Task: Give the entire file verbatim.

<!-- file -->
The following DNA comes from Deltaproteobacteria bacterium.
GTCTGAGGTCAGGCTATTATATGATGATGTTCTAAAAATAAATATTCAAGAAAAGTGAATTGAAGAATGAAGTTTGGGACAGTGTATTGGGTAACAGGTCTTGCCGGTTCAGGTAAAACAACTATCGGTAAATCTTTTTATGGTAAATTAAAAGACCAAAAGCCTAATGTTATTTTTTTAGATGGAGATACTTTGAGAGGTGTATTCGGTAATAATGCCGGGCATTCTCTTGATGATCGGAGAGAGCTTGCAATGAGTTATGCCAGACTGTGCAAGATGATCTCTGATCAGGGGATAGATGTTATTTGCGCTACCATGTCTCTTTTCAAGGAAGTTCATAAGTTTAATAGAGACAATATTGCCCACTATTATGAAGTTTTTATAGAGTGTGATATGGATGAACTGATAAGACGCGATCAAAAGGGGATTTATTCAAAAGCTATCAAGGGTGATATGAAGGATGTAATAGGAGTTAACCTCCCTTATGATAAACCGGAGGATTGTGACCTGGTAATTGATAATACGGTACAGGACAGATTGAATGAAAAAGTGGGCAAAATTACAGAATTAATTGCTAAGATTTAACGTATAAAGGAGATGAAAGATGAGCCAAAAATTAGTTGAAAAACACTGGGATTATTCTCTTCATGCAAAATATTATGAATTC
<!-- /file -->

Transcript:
The following DNA comes from Deltaproteobacteria bacterium.
GTCTGAGGTCAGGCTATTATATGATGATGTTCTAAAAATAAATATTCAAGAAAAGTGAATTGAAGAATGAAGTTTGGGACAGTGTATTGGGTAACAGGTCTTGCCGGTTCAGGTAAAACAACTATCGGTAAATCTTTTTATGGTAAATTAAAAGACCAAAAGCCTAATGTTATTTTTTTAGATGGAGATACTTTGAGAGGTGTATTCGGTAATAATGCCGGGCATTCTCTTGATGATCGGAGAGAGCTTGCAATGAGTTATGCCAGACTGTGCAAGATGATCTCTGATCAGGGGATAGATGTTATTTGCGCTACCATGTCTCTTTTCAAGGAAGTTCATAAGTTTAATAGAGACAATATTGCCCACTATTATGAAGTTTTTATAGAGTGTGATATGGATGAACTGATAAGACGCGATCAAAAGGGGATTTATTCAAAAGCTATCAAGGGTGATATGAAGGATGTAATAGGAGTTAACCTCCCTTATGATAAACCGGAGGATTGTGACCTGGTAATTGATAATACGGTACAGGACAGATTGAATGAAAAAGTGGGCAAAATTACAGAATTAATTGCTAAGATTTAACGTATAAAGGAGATGAAAGATGAGCCAAAAATTAGTTGAAAAACACTGGGATTATTCTCTTCATGCAAAATATTATGAATTC